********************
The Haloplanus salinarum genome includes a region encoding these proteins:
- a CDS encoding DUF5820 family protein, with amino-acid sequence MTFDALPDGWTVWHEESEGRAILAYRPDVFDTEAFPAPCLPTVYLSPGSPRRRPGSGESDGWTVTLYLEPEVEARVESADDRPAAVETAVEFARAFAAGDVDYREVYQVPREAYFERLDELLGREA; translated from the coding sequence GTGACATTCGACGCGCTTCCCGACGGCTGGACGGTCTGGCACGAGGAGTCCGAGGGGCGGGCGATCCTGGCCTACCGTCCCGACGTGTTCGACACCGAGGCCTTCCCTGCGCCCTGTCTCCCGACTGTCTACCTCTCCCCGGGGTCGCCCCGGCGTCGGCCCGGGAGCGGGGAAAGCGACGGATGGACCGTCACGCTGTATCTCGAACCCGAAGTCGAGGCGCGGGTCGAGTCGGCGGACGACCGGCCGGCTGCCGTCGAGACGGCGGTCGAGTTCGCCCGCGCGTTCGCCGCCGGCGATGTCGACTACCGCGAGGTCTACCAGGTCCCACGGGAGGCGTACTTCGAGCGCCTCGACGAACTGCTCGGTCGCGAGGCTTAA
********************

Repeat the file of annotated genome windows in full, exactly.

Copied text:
The Haloplanus salinarum genome includes a region encoding these proteins:
- a CDS encoding DUF5820 family protein, with amino-acid sequence MTFDALPDGWTVWHEESEGRAILAYRPDVFDTEAFPAPCLPTVYLSPGSPRRRPGSGESDGWTVTLYLEPEVEARVESADDRPAAVETAVEFARAFAAGDVDYREVYQVPREAYFERLDELLGREA; translated from the coding sequence GTGACATTCGACGCGCTTCCCGACGGCTGGACGGTCTGGCACGAGGAGTCCGAGGGGCGGGCGATCCTGGCCTACCGTCCCGACGTGTTCGACACCGAGGCCTTCCCTGCGCCCTGTCTCCCGACTGTCTACCTCTCCCCGGGGTCGCCCCGGCGTCGGCCCGGGAGCGGGGAAAGCGACGGATGGACCGTCACGCTGTATCTCGAACCCGAAGTCGAGGCGCGGGTCGAGTCGGCGGACGACCGGCCGGCTGCCGTCGAGACGGCGGTCGAGTTCGCCCGCGCGTTCGCCGCCGGCGATGTCGACTACCGCGAGGTCTACCAGGTCCCACGGGAGGCGTACTTCGAGCGCCTCGACGAACTGCTCGGTCGCGAGGCTTAA